Marty, what was your role at Avantage Reply? Which office did you work for?
I was one of the founding partners, so I had a big part to play in setting the business up and in getting and managing initial clients, and I also managed the HR part of the business. I was based out of London, but I set up the Amsterdam office and helped Freddy set up the Luxembourg office as well, so I worked at all three of these offices. I was at Avantage Reply for 10 years; we started in 2004 and I left in 2014.
Could you tell me a little bit about yourself and your career path since then?
Since I left Avantage Reply in March 2014, I have worked for Royal Bank of Scotland (RBS), where I have had a number of roles, primarily in the change and operations side of risk and conduct. My current role is the Head of Risk and Conduct Transformation -- it’s a bit like running an internal consultancy inside the bank. I was Chief of Staff for the Chief Risk Officer; I ran a big risk integration programme when RBS restructured; and, at the moment, I have been seconded to Ulster Bank to run a regulatory/restructuring programme for risk.
What accomplishments make you the most proud? What did you really like in your role at Avantage Reply?
I am very proud of the fact that we set up the business from nothing and grew it into a substantial risk consultancy. When we started, there were only three of us and three laptops; there were no clients, no office and no staff -- nothing. Because I was one of the founding partners, I really liked the opportunity to get involved in everything if I wanted to. Since there was a lot to be done and there were very few people, it was a very broad and interesting role. And I really liked the partners that I worked with -- if you’ve got good people, it makes all the difference.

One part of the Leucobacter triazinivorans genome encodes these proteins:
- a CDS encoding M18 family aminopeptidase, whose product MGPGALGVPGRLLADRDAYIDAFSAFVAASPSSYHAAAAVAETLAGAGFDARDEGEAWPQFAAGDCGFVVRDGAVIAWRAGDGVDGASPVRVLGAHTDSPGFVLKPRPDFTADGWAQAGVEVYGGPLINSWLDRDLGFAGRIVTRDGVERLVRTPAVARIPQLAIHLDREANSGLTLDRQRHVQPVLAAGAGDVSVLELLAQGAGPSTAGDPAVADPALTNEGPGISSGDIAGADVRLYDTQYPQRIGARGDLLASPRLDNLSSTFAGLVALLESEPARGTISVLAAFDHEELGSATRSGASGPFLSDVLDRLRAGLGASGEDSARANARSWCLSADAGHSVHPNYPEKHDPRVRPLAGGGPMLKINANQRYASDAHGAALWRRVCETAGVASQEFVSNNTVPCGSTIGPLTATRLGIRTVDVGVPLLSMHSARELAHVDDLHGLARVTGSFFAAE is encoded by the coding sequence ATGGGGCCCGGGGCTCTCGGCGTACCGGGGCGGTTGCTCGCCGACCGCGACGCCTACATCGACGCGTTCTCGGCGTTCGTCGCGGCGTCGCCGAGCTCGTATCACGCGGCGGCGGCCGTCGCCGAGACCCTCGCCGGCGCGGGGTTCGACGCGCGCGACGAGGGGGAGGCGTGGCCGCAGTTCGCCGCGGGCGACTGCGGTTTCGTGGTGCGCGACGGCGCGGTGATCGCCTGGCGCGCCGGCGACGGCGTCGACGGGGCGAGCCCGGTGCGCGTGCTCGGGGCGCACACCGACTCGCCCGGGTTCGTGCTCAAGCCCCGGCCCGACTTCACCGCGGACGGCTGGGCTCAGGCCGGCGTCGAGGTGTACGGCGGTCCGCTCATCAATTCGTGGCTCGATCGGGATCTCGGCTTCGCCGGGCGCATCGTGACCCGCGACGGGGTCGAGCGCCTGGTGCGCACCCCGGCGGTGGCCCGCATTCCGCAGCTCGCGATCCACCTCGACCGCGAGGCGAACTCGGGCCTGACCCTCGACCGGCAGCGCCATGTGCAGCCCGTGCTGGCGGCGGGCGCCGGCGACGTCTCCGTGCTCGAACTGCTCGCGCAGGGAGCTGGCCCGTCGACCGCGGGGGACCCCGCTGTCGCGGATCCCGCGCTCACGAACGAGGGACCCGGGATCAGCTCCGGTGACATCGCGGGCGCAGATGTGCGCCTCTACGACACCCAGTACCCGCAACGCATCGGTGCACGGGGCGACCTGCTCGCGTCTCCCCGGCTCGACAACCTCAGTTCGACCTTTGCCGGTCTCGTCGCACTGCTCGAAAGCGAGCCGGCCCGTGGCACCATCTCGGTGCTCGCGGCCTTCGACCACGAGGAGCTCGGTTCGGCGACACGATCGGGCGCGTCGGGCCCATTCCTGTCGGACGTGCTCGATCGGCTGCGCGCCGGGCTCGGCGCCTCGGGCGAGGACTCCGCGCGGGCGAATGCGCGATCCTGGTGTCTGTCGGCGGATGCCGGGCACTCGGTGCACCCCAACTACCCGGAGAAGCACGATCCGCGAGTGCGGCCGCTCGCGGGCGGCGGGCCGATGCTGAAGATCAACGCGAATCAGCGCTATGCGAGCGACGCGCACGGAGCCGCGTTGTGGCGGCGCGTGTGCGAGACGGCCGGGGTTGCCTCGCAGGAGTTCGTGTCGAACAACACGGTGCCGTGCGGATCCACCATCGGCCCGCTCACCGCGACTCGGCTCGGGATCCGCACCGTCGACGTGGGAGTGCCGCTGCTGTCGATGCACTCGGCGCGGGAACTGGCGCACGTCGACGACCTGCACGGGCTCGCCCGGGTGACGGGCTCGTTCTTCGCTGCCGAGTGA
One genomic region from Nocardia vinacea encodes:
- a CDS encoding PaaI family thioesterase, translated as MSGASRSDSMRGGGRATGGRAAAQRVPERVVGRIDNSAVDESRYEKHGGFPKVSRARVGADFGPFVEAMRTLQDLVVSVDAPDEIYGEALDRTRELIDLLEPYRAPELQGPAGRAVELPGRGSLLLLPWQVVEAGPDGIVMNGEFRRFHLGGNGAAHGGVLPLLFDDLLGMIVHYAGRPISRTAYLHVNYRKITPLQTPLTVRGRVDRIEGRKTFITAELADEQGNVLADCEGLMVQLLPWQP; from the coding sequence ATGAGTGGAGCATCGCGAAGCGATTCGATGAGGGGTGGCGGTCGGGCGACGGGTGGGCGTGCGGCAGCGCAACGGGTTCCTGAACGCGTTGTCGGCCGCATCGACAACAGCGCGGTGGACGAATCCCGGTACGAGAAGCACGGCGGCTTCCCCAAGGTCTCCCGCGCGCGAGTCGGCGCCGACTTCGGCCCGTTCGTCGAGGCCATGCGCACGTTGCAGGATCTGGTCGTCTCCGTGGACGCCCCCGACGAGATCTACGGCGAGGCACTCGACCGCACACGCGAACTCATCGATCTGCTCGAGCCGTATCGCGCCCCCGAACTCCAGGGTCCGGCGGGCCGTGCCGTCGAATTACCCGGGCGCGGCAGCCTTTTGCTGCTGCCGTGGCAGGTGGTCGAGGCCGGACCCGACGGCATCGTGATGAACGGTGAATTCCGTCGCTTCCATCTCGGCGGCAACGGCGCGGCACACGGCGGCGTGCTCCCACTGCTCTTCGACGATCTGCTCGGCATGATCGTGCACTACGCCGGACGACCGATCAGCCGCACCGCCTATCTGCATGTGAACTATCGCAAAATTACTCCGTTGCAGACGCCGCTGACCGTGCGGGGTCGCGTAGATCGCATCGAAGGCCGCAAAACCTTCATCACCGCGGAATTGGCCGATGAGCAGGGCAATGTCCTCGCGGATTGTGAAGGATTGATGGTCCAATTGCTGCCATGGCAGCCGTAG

What do you miss most about being at Avantage Reply?
The camaraderie of working in a small firm, and the opportunity to do a variety of work.
What skills did you acquire at Avantage Reply that help you in your career?
Genuine running-a-business skills. I could do the risk; I could do the consultancy; and I knew about banking -- these were all things I had already done. But because I was running the business, we had to genuinely worry about the P&L -- you had to sell something to make some money, and manage the costs and the staff to make a profit. I learned how to run a business, and that's a huge skill.
What advice do you have for former and/or current consultants and staff?
Stay current. To be a good consultant, you've got to keep up with what's going on, so don't get stuck in your ways or in certain things for too long, because you'll get stale.
You've got to find a way to keep yourself up to date with what's changing in the market, what your clients want, and what's worrying them. If you can do that, you can add value to them, but if you can't, you're of no use.
It's the hardest part of being a consultant, but it's also the most interesting.